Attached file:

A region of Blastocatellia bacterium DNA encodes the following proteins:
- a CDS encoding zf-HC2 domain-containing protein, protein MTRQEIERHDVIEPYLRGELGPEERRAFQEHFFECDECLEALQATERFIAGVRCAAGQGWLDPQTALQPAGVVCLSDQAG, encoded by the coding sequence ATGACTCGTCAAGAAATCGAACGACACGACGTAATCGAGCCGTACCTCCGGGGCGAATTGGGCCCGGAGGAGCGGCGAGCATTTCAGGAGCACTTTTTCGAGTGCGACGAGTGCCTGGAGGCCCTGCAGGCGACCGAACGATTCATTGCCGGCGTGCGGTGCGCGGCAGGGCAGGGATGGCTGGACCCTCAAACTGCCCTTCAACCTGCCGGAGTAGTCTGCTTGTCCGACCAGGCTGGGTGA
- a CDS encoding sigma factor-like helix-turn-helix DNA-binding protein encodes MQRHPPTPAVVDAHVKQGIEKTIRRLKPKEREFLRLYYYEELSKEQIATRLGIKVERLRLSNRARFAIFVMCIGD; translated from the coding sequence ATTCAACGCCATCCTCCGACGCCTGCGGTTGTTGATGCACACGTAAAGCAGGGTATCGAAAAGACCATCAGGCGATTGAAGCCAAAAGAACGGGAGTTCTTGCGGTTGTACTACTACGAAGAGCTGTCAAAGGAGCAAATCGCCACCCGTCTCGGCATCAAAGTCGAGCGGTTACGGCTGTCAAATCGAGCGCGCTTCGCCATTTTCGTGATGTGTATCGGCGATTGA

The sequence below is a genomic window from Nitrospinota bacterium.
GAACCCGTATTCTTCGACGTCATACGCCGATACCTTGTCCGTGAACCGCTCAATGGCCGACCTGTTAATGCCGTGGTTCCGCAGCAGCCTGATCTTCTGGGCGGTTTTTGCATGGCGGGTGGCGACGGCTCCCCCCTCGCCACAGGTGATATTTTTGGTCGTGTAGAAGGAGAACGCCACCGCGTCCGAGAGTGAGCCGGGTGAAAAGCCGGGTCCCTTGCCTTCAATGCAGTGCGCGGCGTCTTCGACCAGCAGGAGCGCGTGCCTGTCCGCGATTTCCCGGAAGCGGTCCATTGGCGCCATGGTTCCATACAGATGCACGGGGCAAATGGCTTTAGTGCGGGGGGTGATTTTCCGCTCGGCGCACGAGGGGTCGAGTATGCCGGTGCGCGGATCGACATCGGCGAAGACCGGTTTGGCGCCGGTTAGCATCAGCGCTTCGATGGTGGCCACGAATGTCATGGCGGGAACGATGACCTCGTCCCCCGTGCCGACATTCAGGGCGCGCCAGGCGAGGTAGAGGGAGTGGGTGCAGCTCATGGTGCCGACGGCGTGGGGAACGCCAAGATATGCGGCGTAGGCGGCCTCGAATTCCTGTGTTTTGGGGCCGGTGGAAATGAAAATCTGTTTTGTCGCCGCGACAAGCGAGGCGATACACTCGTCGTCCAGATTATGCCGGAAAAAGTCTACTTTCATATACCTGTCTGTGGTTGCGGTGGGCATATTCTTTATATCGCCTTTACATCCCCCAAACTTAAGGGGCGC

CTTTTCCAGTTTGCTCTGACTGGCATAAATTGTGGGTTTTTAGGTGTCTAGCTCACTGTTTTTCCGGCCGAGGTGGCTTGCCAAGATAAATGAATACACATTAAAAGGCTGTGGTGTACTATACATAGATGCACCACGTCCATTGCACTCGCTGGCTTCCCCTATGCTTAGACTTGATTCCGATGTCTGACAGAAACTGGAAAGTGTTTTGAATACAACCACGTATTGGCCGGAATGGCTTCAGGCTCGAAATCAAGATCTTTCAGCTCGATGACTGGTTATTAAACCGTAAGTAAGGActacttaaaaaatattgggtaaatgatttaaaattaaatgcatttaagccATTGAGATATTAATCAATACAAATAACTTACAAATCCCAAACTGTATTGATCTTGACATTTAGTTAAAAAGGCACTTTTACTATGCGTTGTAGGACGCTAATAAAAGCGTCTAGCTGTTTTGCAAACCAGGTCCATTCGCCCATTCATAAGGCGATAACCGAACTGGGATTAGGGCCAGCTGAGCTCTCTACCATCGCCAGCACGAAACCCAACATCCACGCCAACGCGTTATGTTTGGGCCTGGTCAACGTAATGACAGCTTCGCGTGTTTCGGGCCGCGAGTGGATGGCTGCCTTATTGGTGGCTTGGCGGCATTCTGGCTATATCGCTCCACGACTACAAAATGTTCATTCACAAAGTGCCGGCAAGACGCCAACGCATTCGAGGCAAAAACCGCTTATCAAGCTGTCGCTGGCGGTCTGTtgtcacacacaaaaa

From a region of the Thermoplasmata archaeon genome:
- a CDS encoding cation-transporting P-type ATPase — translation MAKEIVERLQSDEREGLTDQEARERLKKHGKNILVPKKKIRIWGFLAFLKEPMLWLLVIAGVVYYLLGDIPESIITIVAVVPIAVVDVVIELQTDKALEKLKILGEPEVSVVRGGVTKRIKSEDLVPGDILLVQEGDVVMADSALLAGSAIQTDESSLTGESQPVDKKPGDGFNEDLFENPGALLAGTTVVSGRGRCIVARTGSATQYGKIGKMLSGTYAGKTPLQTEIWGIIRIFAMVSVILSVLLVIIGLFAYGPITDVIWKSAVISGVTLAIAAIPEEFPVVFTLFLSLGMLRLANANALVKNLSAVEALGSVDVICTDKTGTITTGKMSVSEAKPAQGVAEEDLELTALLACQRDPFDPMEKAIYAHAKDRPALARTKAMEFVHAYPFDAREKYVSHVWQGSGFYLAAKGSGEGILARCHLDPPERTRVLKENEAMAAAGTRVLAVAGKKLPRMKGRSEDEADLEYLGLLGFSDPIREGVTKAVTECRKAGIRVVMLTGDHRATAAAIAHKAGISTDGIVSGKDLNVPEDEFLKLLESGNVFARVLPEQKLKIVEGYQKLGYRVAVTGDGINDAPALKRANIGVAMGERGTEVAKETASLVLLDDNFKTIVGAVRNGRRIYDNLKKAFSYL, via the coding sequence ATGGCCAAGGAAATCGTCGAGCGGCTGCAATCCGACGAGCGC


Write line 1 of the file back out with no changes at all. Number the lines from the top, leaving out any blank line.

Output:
A region of Blastocatellia bacterium DNA encodes the following proteins: